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Cablevision Still Bullish on iO

4/28/2002 8:00 PM Eastern

On an unseasonably hot mid-April afternoon, Cablevision Systems Corp. vice president of digital product management Kristin Dolan and executive vice president of engineering and technology Wilt Hildenbrand sat in the latter's office, posturing about whose sports car would win a drag race.

Dolan asked a guest to excuse their exuberance, but Cablevision earlier that week had successfully launched its digital cable service, dubbed iO: Interactive Optimum, in Morris County, N.J., its first digital cable market outside its Long Island base.

The New Jersey launch closely followed a drop in iO's monthly price and an overhaul of the service's navigational software that is aimed at luring new customers.

Although driving video-on-demand and subscription VOD penetration rates among existing digital-cable customers is also a goal, Cablevision's top priority is to "get the product out there and meet the numbers — and then drive revenues later," Dolan said.

When Cablevision launched iO on Long Island last fall, an introductory letter received a 6 percent response rate, which Dolan called "extremely high."

To further promote digital, Cablevision currently runs extensive cross-channel ads featuring sleek image spots, as well as newspaper and radio ads.

In mid-April, Cablevision's marketing team was also editing a 10- to 15-minute infomercial on digital cable that the MSO plans to unveil at the National Show, Dolan said.

Dolan acknowledged that all the press surrounding Cablevision's standoff with the Yankees Entertainment & Sports Network "didn't help" its digital marketing campaigns, but noted that it was not a digital-specific problem for the MSO. And the lack of a package for Major League Baseball's New York Yankees won't keep Cablevision from extending dish buy-back campaigns, she said.

By most accounts, Cablevision's digital rollout has gotten off to a slow start, following a number of disappointing product delays.

The MSO has not updated its digital subscriber numbers beyond its 2001 year-end count of 17,200. Subscriber guidance remained at 125,000 to 150,000 for 2002, but Cablevision might revise those numbers upward next month during an upcoming earnings call — if top management is as optimistic about iO as Dolan and Hildenbrand appeared to be.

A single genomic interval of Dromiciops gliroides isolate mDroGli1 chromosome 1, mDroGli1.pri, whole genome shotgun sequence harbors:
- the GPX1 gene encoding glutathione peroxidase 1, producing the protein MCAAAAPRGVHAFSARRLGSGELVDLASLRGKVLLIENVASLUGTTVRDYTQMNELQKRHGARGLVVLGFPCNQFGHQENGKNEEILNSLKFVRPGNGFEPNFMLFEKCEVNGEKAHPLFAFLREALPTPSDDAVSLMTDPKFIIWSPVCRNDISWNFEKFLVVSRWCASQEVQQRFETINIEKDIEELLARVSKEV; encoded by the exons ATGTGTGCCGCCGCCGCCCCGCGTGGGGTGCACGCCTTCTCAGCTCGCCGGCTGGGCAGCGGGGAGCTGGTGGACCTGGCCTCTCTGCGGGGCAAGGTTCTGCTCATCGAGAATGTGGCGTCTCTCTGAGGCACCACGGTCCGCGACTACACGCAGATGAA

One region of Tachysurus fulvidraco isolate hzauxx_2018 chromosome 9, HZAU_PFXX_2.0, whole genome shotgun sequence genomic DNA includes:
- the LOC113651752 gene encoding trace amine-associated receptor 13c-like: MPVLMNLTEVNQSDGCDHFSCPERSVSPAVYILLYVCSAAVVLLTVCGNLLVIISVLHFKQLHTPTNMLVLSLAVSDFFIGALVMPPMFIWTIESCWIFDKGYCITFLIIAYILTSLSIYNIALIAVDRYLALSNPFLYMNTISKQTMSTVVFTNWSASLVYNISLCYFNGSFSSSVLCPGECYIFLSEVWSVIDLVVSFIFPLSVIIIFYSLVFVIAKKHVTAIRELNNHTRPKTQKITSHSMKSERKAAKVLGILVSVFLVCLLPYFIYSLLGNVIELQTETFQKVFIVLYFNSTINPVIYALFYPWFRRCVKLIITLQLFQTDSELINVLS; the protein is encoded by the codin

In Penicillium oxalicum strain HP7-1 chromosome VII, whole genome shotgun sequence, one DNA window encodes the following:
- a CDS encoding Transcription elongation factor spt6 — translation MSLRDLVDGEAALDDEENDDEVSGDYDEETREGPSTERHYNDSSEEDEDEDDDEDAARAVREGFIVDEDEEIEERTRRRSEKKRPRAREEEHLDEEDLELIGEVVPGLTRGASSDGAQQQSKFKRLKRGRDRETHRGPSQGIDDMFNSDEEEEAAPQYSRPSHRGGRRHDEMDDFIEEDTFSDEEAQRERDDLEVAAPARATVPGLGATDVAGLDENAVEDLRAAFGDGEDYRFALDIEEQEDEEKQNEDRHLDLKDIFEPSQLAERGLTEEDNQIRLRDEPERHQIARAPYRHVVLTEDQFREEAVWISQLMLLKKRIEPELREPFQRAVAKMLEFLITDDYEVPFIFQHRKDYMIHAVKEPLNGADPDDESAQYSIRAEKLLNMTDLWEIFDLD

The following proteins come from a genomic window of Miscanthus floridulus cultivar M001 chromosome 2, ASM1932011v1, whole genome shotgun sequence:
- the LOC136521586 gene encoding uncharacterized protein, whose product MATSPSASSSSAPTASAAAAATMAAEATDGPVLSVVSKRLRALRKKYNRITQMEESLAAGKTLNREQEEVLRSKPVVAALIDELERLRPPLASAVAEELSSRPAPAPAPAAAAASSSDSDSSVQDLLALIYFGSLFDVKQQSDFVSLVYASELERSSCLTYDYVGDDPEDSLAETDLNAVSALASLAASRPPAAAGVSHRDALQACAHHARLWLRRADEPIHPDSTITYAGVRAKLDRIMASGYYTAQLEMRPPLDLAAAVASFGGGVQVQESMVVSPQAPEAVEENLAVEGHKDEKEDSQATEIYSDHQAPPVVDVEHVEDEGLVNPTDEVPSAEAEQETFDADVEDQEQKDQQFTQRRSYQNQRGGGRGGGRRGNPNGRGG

LAST TO LAUNCH

After a number of delays, Cablevision became the last major MSO to introduce a digital cable product when it rolled out the service late last September.

It is now under enormous pressure from Wall Street and the cable industry to make good on its promise to deliver more than just the electronic programming guide and incremental cable network feeds that other MSOs deployed when they bowed digital cable.

Hildenbrand admitted that the company could have waited even longer if it had held out for the software it wanted to include with the launch of its Sony digital set-top boxes.

In the end, Cablevision and Sony decided to launch to start getting consumer feedback.

"We slowed down in the fourth quarter to get comfortable and to get the new software," Dolan added. "We wanted people to have a good experience from the get-go."

Because new software codes can be sent to customers' boxes in the middle of the night, digital receivers in the field will not be rendered obsolete once Sony and Cablevision introduce fixes to the product.

Earlier in April, Cablevision pushed the new code to most of its digital set-top boxes in consumers' homes. In a small percentage of digital households, the download didn't take — for example, in homes where the set-top was plugged into a wall switch with the power turned off for the night.

WHERE'S MY CLOCK?

Customers who didn't get the automatic software push could easily reboot their set-top box after calling an automated customer service hotline, Dolan said.

Cablevision got plenty of feedback on the digital boxes from early adopters. The software fix was meant to address concerns over picture pixelization and clunky on-screen navigation. But other concerns popped up after the new code was pushed to customers' homes.

Cablevision executives heard how vehemently some subscribers prefer to see the channel number displayed on the front of the set-top box, rather than as a time stamp that replaced it during the software switch. Ultimately, Cablevision plans to make the information displayed on the front panel user-defined, Hildenbrand said.

Cablevision hasn't run into VOD-related bandwidth problems, since the company waits to introduce digital cable until a particular system is upgraded to 750 megahertz with node sizes as small as 500 homes.

Like other VOD services, Cablevision's lineup starts with theatricals. The company negotiates directly with movie studios, rather than through a third party, and has VOD deals with every major Hollywood studio, Dolan said.

The company also proffers subscription VOD packages from premium movie services like Home Box Office, Showtime Networks Inc. and Starz Encore Group LLC on an a la carte basis for $4.95 each per month, on top of the premium multiplex package.